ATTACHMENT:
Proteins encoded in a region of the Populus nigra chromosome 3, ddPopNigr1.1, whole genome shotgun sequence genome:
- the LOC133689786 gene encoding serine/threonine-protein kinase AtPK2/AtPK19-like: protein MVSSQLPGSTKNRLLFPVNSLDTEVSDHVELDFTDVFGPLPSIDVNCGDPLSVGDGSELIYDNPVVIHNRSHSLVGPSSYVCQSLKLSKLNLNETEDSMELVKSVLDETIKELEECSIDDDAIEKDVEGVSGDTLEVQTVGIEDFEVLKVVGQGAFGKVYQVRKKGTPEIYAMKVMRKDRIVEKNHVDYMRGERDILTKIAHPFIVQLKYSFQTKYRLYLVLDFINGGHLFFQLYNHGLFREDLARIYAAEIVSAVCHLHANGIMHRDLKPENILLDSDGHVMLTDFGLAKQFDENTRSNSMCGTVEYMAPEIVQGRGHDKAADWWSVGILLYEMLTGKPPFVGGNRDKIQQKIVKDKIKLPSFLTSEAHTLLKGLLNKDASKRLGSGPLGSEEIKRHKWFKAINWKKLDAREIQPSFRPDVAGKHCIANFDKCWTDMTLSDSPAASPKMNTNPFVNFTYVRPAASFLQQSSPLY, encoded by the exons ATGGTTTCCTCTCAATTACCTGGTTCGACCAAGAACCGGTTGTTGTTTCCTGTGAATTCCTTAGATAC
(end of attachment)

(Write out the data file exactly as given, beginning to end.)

Proteins encoded in a region of the Populus nigra chromosome 3, ddPopNigr1.1, whole genome shotgun sequence genome:
- the LOC133689786 gene encoding serine/threonine-protein kinase AtPK2/AtPK19-like: protein MVSSQLPGSTKNRLLFPVNSLDTEVSDHVELDFTDVFGPLPSIDVNCGDPLSVGDGSELIYDNPVVIHNRSHSLVGPSSYVCQSLKLSKLNLNETEDSMELVKSVLDETIKELEECSIDDDAIEKDVEGVSGDTLEVQTVGIEDFEVLKVVGQGAFGKVYQVRKKGTPEIYAMKVMRKDRIVEKNHVDYMRGERDILTKIAHPFIVQLKYSFQTKYRLYLVLDFINGGHLFFQLYNHGLFREDLARIYAAEIVSAVCHLHANGIMHRDLKPENILLDSDGHVMLTDFGLAKQFDENTRSNSMCGTVEYMAPEIVQGRGHDKAADWWSVGILLYEMLTGKPPFVGGNRDKIQQKIVKDKIKLPSFLTSEAHTLLKGLLNKDASKRLGSGPLGSEEIKRHKWFKAINWKKLDAREIQPSFRPDVAGKHCIANFDKCWTDMTLSDSPAASPKMNTNPFVNFTYVRPAASFLQQSSPLY, encoded by the exons ATGGTTTCCTCTCAATTACCTGGTTCGACCAAGAACCGGTTGTTGTTTCCTGTGAATTCCTTAGATAC